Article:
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U.S. U-20 Men

Via Germany, Hawaiian Bobby Wood Finds a Home with the U-20 MNT


U.S. U-20 MNT forward Bobby Wood has lived the teenage soccer player’s dream. Having a successful trial at 13 years old and moving to Europe at 14, Wood has made a home at 1860 Munich and graduated to the first team this season. He was called into a camp with U-20 coach Thomas Rongen in April 2010, and has been a mainstay ever since. Now at his first CONCACAF event, Wood scored the opener in the USA’s 4-0 win against Suriname and looks to be a key part of the team’s qualifying campaign.

ussoccer.com: What were you like as a young soccer player in California?

Bobby Wood: “I was born in Hawaii actually and moved to California when I was 11 with my mom and (now 16-year-old) sister. I started playing soccer when I was eight. Soccer in Hawaii wasn’t the best, not the same as it was in California, so it sort of took a while to get used to the level of soccer in California.”

ussoccer.com: When did soccer become serious for you?
BW: “At first I was just playing for fun, but I started getting serious about it when I made the ODP (Olympic Development Program) team. I just really liked it and just developed by playing a lot because of that. I was never on the national team consistently – I went into a camp with the U-17s, but this is my first consistent team. I played for Irvine Strikers and Don Ebert was definitely a big influence on me. We still talk quite a bit.”

ussoccer.com: How did the move to Germany come about?
BW: “There was someone in my area who knew the sporting director at 1860 Munich and got me a trial there. I got a trial when I was 13 and then they invited me to come full time six months later. I didn’t think they’d want me to come. I had just gone for the experience, but I guess I kind of got lucky and they invited me over.”

ussoccer.com: What was the adjustment like for a 14 year old in a completely new environment?
BW: “I actually moved with a friend, Kovi Konowiecki, who had played with me at Irvine Strikers. We both went over together and had a guardian there who was a friend of Kovi’s family. He watched over us for the first year and a half or so. For me the hardest part was the cultural adjustment. They’re a very serious culture and not the most open. It was hard to adapt, but having a friend there really helped.”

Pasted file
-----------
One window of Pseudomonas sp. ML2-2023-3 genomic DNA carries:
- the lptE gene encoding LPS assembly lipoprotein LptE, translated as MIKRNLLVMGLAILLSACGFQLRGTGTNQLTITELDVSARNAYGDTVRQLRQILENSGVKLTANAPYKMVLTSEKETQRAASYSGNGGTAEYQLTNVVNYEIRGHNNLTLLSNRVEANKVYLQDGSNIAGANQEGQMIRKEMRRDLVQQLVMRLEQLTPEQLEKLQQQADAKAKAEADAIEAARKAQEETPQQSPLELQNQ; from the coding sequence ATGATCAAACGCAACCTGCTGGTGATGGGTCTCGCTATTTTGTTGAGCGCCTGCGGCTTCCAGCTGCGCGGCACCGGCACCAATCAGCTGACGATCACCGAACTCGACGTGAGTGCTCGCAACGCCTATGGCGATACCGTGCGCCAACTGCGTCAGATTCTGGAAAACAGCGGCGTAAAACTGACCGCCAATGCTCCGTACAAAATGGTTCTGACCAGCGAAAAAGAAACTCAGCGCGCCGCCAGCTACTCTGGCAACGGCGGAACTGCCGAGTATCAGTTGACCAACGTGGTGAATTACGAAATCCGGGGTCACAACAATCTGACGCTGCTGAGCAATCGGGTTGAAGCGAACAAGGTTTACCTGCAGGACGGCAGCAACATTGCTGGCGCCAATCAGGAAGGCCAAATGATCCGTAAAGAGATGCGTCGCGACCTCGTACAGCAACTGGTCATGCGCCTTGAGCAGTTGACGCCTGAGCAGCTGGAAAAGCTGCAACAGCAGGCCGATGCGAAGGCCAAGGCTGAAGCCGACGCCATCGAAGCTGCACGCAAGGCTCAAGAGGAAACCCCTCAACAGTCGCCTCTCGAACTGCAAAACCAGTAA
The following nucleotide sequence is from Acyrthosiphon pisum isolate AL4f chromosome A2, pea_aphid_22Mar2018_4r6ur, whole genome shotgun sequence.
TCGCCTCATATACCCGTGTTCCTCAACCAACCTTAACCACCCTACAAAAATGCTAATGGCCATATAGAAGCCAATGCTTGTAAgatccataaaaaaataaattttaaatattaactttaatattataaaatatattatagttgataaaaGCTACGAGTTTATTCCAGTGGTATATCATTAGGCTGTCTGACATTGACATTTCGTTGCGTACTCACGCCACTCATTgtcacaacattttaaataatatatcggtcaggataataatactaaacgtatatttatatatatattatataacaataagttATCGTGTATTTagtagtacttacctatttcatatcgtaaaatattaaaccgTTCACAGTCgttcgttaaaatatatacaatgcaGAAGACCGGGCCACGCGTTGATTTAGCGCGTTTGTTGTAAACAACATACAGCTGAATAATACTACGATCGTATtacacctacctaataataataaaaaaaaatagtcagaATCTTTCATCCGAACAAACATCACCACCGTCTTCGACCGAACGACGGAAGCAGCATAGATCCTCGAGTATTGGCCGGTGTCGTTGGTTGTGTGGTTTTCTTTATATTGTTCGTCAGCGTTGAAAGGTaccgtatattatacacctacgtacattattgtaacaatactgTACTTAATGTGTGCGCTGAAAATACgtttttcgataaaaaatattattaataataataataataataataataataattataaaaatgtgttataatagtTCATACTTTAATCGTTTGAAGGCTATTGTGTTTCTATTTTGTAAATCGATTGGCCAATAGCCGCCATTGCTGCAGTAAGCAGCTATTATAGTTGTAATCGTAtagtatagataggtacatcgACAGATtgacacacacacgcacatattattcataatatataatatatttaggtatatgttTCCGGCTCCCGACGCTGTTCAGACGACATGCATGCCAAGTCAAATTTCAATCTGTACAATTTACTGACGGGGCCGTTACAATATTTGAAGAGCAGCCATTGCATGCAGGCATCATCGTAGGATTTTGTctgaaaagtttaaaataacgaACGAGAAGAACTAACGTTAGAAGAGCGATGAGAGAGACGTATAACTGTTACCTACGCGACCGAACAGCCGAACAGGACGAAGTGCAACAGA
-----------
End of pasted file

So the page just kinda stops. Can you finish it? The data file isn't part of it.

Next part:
ussoccer.com: What was it like to come into this team without a lot of prior youth national team experience?
BW: “It’s great. It’s obviously an honor, and I love it. Not only do I get to spend time with Americans and speak English, I get to play for my country. It’s exciting to put on the jersey. I’m really proud and honored. I moved over to Germany so young and I didn’t feel like people really knew about me and I had only been in that one camp with the U-17s. But I’ve been with Thomas since training camp in April in Holland, and I’ve kind of stuck around.”

ussoccer.com: You guys have seemed to develop good chemistry pretty quickly. How does that happen, and does that translate onto the field?
BW: “The guys on this team are all great. Our chemistry is amazing, and we have a great time together on and off the field. It’s a really good group. I get excited to come into camp and to see everyone. It translates onto the field because we know when we need to work harder for each other. We can feel each other’s movements and just really work well together.”

ussoccer.com: You are a pretty quiet guy overall, surely there is something about you that people don’t know about …
BW: [laughing] "Well, I really like Japanese anime and I watch a lot of kids shows in general - Sponge Bob, Jimmy Neutron … I miss those shows back in Germany. I have also watched all seven seasons of Desperate Housewives. Joe and I iChat and I’ll be watching Desperate Housewives on my computer and he’ll be watching it on his.”

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